The state Board of Public Works went too far with its knee-jerk decision to suspend funding for a foster care program that helped young adults make the transition to living on their own. True, some of the New Pathways participants had been involved in crimes, but the board shouldn't have made all suffer for the actions of a few.
Since 1985, New Pathways has been putting young adults in apartments and providing "minimal supervision" that allowed them to learn how to take care of themselves. Now the agency finds its future jeopardized for doing what it was supposed to do. Its mission was to place 18- to 21-year-olds in situations less restrictive than foster homes or foster care centers. There were curfews and unannounced visits from counselors, but these young adults were learning to handle being on their own.
Since 1993, New Pathways has served 121 clients; only 18 went astray. Of the 51 young adults in the program now, only four have been identified as troublemakers. But those four were featured in TV reports that sparked the Board of Public Works' decision. The other 48 participants didn't seem to matter to the board, even though 22 of them are in school, 10 are holding
good jobs and 13 are both working and in school.
The TV report about the bad apples prompted the board to order an analysis of all alternative foster care programs. But it is only New Pathways that is having its $1.5 million allocation suspended. That means at least 12 New Pathways participants will have to leave the apartments that are their homes, while six case workers and three support staff persons may have to be laid off.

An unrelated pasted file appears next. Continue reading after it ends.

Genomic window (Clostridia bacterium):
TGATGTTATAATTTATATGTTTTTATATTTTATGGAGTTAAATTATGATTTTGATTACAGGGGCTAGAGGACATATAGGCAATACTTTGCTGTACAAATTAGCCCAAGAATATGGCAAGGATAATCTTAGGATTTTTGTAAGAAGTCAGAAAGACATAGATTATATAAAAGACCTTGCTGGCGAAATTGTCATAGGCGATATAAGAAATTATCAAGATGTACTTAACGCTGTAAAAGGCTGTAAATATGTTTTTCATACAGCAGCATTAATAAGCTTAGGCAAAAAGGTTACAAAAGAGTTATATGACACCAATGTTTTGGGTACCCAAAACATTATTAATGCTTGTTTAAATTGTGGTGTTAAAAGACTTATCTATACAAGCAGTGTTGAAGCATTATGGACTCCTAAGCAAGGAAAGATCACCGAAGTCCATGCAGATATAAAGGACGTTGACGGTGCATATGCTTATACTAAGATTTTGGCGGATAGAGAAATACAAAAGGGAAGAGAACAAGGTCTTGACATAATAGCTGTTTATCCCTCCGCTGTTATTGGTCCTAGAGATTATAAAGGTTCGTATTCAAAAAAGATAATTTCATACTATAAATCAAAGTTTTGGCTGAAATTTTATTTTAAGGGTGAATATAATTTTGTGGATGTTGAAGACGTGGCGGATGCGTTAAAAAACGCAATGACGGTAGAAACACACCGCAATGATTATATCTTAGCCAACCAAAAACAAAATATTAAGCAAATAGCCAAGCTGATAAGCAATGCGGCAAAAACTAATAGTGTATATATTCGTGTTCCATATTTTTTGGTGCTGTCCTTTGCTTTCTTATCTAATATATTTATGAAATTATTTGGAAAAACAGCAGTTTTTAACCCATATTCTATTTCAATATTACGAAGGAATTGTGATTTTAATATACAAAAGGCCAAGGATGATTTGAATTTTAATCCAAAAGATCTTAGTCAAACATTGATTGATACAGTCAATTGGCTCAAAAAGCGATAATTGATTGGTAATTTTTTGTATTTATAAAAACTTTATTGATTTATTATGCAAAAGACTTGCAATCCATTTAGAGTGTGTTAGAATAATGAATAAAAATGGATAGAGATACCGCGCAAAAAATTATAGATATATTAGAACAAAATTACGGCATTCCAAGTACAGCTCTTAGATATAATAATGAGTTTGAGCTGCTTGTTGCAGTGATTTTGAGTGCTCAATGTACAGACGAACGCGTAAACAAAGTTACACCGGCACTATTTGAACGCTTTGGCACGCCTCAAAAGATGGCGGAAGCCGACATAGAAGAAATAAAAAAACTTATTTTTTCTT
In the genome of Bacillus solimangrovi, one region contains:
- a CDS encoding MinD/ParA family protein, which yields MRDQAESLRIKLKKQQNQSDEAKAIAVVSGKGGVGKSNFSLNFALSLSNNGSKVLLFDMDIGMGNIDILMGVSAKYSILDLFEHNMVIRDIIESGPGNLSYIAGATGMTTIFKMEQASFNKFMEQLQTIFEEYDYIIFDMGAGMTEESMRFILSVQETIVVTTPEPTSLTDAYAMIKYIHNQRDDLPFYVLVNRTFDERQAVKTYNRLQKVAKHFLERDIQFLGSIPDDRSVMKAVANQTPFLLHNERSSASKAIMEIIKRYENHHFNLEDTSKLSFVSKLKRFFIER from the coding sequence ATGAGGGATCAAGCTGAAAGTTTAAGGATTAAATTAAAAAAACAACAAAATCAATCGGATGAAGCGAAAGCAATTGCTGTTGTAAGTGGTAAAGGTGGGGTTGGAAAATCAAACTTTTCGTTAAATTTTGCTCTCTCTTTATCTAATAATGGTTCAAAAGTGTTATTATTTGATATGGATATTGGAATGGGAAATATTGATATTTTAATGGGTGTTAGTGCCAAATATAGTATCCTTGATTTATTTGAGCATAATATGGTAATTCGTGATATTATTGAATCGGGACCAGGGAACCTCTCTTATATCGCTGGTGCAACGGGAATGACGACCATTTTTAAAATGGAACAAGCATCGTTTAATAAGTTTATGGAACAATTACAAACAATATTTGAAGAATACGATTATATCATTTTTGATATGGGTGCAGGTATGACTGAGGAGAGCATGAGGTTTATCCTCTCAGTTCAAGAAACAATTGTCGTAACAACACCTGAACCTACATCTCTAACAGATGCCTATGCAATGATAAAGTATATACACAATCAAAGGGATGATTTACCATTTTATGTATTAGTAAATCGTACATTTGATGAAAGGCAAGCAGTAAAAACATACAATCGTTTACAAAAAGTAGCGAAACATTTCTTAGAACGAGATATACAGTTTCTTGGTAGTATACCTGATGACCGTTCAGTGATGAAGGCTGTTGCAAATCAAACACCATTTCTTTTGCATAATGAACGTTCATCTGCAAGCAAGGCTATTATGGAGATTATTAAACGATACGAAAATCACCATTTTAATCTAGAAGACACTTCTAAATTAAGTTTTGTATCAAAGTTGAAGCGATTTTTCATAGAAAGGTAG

A better course would have been for the board -- Gov. Parris N. Glendening, Comptroller Louis L. Goldstein and Treasurer Lucille Maurer -- to keep the New Pathways program going while they determined whether the state should have any minimally supervised foster care programs for young adults about to leave the system. Instead they chose to disrupt 48 young lives unnecessarily, largely because of what they saw on TV. There was a hearing on the matter recently, but to all appearances the board had already made up its mind.
Maybe New Pathways should have provided stricter supervision. But would that approach teach participants to be more responsible for their behavior? Perhaps New Pathways shouldn't accept state referrals with criminal pasts. But won't these young people then end up on the streets as a greater menace to society and themselves? These questions need to be answered. But that could have been done without closing New Pathways and disrupting the lives of young people who have already faced more than their share of life's troubles.